For example, in the previous blog, we discussed the fine point regarding the vital role of deep contemplation, and in fact, meditation, in regard to “the General.”  This has never been brought forth before in any translation.  Yet for those familiar with Daoist culture, contemplation and meditation are supremely important practices for success.

 Another example of the depth of this new translation can be found in Chapter 6, “Weakness and Strength.”  The power of the image of “water” in this chapter has never before been truly brought to light. Yet it is the keystone of the instruction relating to weakness and strength and the way they are interchangeable. Again, this is another example of the need to read Sun Tzu through the lens of the Daoist principles in which he operated.

The prime example of mis-translation is the quote used in the original Oliver Stone movie, “Wall Street,” back in 1987:  “The war is already won before the battle is ever fought.”  This is an erroneous translation of what Sun Tzu said!  Chapter 4 (”The Essence of Military Strength”) of my book explains the true meaning of the passage:

The undefeatable military is so utterly well-prepared and well-trained; it has such accurate data about its enemy, and is so completely prepared to employ a stream of flexible tactics during confrontations needed to win —that yes, it knows that ultimately it WILL win, although it may not know exactly how or when the victory will occur.

Psychology is one of the major factors involved.

  The psychology of making the enemy surrender without fighting is the linchpin of The Art of War. Yet so far, no other translation has addressed the nexus of The Art of Warpsychological manipulation.  Even the teachings on “deception” are part of the psychological foundation of Sun Tzu’s teachings.

All of this is shared with the reader of this book, due for release in September, 2010.

Preparing for the Confrontation

Wednesday, September 8th, 2010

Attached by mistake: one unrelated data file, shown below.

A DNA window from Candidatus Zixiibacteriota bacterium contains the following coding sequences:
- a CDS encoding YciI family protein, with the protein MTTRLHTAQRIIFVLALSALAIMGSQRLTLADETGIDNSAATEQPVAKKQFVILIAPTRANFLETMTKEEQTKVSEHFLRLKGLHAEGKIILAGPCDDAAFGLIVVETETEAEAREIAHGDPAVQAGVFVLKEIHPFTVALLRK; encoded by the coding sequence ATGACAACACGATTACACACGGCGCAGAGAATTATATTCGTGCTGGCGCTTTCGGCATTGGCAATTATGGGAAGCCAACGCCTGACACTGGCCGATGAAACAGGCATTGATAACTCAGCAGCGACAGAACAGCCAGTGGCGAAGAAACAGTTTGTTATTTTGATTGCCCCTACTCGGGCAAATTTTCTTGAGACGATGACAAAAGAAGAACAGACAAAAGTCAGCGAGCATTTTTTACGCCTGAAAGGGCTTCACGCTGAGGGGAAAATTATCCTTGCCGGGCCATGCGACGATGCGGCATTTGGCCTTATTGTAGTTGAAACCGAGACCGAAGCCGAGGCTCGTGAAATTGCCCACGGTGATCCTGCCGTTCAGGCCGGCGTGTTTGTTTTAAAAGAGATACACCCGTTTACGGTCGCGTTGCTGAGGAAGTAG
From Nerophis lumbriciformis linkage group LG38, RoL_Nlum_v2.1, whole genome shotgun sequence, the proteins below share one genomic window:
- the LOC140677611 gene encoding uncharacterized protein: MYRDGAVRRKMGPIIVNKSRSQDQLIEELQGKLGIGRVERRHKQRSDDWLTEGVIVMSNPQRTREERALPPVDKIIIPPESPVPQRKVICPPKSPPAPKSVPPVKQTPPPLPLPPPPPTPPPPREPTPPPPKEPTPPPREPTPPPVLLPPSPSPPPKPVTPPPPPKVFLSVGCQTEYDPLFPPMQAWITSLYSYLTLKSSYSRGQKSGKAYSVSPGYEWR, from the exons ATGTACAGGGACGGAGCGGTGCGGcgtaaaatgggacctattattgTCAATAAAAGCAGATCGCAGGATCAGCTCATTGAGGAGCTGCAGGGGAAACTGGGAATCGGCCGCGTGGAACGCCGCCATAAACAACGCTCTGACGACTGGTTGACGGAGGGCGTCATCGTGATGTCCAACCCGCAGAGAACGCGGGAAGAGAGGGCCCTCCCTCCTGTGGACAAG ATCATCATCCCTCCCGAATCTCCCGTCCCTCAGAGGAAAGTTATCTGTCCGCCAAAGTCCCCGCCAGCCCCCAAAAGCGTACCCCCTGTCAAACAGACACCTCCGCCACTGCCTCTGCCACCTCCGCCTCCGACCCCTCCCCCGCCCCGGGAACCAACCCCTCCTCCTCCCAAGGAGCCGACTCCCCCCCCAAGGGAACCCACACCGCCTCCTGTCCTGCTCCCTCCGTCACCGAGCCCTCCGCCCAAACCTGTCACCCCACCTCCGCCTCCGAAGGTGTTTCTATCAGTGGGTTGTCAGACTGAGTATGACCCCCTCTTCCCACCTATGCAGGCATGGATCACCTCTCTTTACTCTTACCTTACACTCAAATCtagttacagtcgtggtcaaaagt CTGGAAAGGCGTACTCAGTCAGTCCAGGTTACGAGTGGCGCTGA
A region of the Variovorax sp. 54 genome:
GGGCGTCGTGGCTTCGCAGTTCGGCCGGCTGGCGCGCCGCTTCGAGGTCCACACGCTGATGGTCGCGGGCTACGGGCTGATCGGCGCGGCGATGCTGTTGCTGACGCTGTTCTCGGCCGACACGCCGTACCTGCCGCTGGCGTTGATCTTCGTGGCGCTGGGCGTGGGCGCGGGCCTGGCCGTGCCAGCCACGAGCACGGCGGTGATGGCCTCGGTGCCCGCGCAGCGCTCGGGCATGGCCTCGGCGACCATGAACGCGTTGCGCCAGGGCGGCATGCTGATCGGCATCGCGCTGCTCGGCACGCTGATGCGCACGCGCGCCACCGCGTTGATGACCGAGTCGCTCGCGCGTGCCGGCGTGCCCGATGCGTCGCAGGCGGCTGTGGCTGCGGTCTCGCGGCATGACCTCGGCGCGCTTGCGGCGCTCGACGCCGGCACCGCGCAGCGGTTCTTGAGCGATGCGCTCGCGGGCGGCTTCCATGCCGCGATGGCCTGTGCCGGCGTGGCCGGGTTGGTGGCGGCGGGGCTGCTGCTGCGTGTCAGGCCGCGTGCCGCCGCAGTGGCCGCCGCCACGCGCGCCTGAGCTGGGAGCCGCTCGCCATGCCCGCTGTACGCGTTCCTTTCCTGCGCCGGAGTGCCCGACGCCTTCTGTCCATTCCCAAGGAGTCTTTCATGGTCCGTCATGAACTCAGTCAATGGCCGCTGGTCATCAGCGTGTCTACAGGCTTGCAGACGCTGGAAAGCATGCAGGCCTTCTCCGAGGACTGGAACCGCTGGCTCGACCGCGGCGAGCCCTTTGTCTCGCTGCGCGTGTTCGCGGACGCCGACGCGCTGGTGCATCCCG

Everyone who has ever read Chapter 11 of The Art of War has read the statement that “the General’s” job is planning and analysis in regard to oneself and the adversary. However, a very important aspect of this planning that is rarely noticed by readers is the role of preparation.  There are different degrees of preparation.  There is a preliminary level of preparation that must take place before the actual physical preparation.

While it is obvious to most readers that “the General” is completely responsible for the training and morale of the troops, there is another, less obvious point that Sun Tsu presents, that is often completely missed by the ordinary translator and the typical reader.

In one brief phrase in the text, the point is made that there is the need for the “General” to have an ongoing practice of quiet time for contemplation. He must plan to  have opportunities for frequent segments of time when he can clear his mind of all extraneous thoughts, and focus entirely upon analysis and re-analysis of all the potential battle scenarios.  That requires continual evaluation of not only strengths and weaknesses of the forces involved, but also ongoing re-evaluation of all of the “Five Elements”:

1.Dao–the unity of purpose

2. Heaven–the weather and climate

3. Terrain–the limitations or opportunities afforded by the landforms

4.  The General–the military leadership

5.  Law–all the systems required to support and manage a military force.

The necessity for contemplation on the part of “the General” is stated in just a few words in Chapter 11, which  if only directly translated on a superficial level are often completely missed. The present translations, even the Chinese translations, usually only convert this phrase to ” ‘the General’s’ duty is to be quiet and to think”.  But there is more to it than that. There is more to this passage than the surface translations offer.

Without a regular practice of quiet contemplation, “the General” cannot adequately plan strategy and consider all the ramifications of the Five Elements. He cannot begin his preparations until he has completed this process.

 He must keep his own counsel, and not discuss the options with others.  The “General” cannot maintain the secrecy that Sun Tzu considers the most important aspect of battle strategy if he consults with anyone other than himself. He alone is the one who must consider all the pros and cons, make the decisions, and tell no one until it is time to make a move. 

Readers who would like to explore more of the nuances and subtleties of The Art of War will find a gold mine in The Art of War Applied to Wall Street, because it contains a complete Chinese-English translation of the text.